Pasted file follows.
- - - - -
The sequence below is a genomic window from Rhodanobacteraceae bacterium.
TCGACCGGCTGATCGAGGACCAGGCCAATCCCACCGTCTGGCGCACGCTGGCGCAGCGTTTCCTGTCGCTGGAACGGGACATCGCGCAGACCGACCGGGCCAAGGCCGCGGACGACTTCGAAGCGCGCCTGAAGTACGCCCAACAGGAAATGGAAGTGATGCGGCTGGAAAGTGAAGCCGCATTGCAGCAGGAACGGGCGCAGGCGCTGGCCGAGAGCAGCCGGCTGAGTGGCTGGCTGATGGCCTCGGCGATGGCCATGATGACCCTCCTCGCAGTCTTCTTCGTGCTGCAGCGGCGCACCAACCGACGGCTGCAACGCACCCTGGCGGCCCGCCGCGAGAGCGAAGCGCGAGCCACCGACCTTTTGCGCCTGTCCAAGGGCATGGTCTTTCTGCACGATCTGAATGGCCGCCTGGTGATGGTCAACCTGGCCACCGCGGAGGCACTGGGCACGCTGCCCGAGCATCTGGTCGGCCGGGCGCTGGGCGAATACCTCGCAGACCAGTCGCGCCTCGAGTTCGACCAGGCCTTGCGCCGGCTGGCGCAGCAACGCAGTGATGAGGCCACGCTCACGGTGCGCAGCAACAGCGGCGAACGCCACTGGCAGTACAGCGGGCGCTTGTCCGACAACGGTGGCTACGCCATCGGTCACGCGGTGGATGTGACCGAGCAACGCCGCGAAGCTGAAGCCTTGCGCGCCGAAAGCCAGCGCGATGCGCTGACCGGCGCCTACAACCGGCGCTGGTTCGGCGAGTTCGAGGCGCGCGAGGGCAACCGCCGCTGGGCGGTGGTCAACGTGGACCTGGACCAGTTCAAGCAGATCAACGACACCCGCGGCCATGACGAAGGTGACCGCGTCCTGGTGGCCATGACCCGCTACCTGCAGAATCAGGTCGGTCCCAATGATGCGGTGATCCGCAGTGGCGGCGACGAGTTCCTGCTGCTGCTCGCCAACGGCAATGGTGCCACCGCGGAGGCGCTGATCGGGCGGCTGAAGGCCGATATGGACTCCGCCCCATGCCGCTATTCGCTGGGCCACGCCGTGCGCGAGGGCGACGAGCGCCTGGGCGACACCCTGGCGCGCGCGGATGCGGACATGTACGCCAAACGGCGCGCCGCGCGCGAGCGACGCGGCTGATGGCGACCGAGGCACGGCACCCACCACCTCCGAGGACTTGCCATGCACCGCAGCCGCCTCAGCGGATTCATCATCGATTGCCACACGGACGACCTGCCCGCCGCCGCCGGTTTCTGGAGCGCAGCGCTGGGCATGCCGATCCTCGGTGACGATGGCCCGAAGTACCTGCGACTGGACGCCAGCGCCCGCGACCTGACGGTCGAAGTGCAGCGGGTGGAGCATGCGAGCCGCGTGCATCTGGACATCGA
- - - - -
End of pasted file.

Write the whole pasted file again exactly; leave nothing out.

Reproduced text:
The sequence below is a genomic window from Rhodanobacteraceae bacterium.
TCGACCGGCTGATCGAGGACCAGGCCAATCCCACCGTCTGGCGCACGCTGGCGCAGCGTTTCCTGTCGCTGGAACGGGACATCGCGCAGACCGACCGGGCCAAGGCCGCGGACGACTTCGAAGCGCGCCTGAAGTACGCCCAACAGGAAATGGAAGTGATGCGGCTGGAAAGTGAAGCCGCATTGCAGCAGGAACGGGCGCAGGCGCTGGCCGAGAGCAGCCGGCTGAGTGGCTGGCTGATGGCCTCGGCGATGGCCATGATGACCCTCCTCGCAGTCTTCTTCGTGCTGCAGCGGCGCACCAACCGACGGCTGCAACGCACCCTGGCGGCCCGCCGCGAGAGCGAAGCGCGAGCCACCGACCTTTTGCGCCTGTCCAAGGGCATGGTCTTTCTGCACGATCTGAATGGCCGCCTGGTGATGGTCAACCTGGCCACCGCGGAGGCACTGGGCACGCTGCCCGAGCATCTGGTCGGCCGGGCGCTGGGCGAATACCTCGCAGACCAGTCGCGCCTCGAGTTCGACCAGGCCTTGCGCCGGCTGGCGCAGCAACGCAGTGATGAGGCCACGCTCACGGTGCGCAGCAACAGCGGCGAACGCCACTGGCAGTACAGCGGGCGCTTGTCCGACAACGGTGGCTACGCCATCGGTCACGCGGTGGATGTGACCGAGCAACGCCGCGAAGCTGAAGCCTTGCGCGCCGAAAGCCAGCGCGATGCGCTGACCGGCGCCTACAACCGGCGCTGGTTCGGCGAGTTCGAGGCGCGCGAGGGCAACCGCCGCTGGGCGGTGGTCAACGTGGACCTGGACCAGTTCAAGCAGATCAACGACACCCGCGGCCATGACGAAGGTGACCGCGTCCTGGTGGCCATGACCCGCTACCTGCAGAATCAGGTCGGTCCCAATGATGCGGTGATCCGCAGTGGCGGCGACGAGTTCCTGCTGCTGCTCGCCAACGGCAATGGTGCCACCGCGGAGGCGCTGATCGGGCGGCTGAAGGCCGATATGGACTCCGCCCCATGCCGCTATTCGCTGGGCCACGCCGTGCGCGAGGGCGACGAGCGCCTGGGCGACACCCTGGCGCGCGCGGATGCGGACATGTACGCCAAACGGCGCGCCGCGCGCGAGCGACGCGGCTGATGGCGACCGAGGCACGGCACCCACCACCTCCGAGGACTTGCCATGCACCGCAGCCGCCTCAGCGGATTCATCATCGATTGCCACACGGACGACCTGCCCGCCGCCGCCGGTTTCTGGAGCGCAGCGCTGGGCATGCCGATCCTCGGTGACGATGGCCCGAAGTACCTGCGACTGGACGCCAGCGCCCGCGACCTGACGGTCGAAGTGCAGCGGGTGGAGCATGCGAGCCGCGTGCATCTGGACATCGA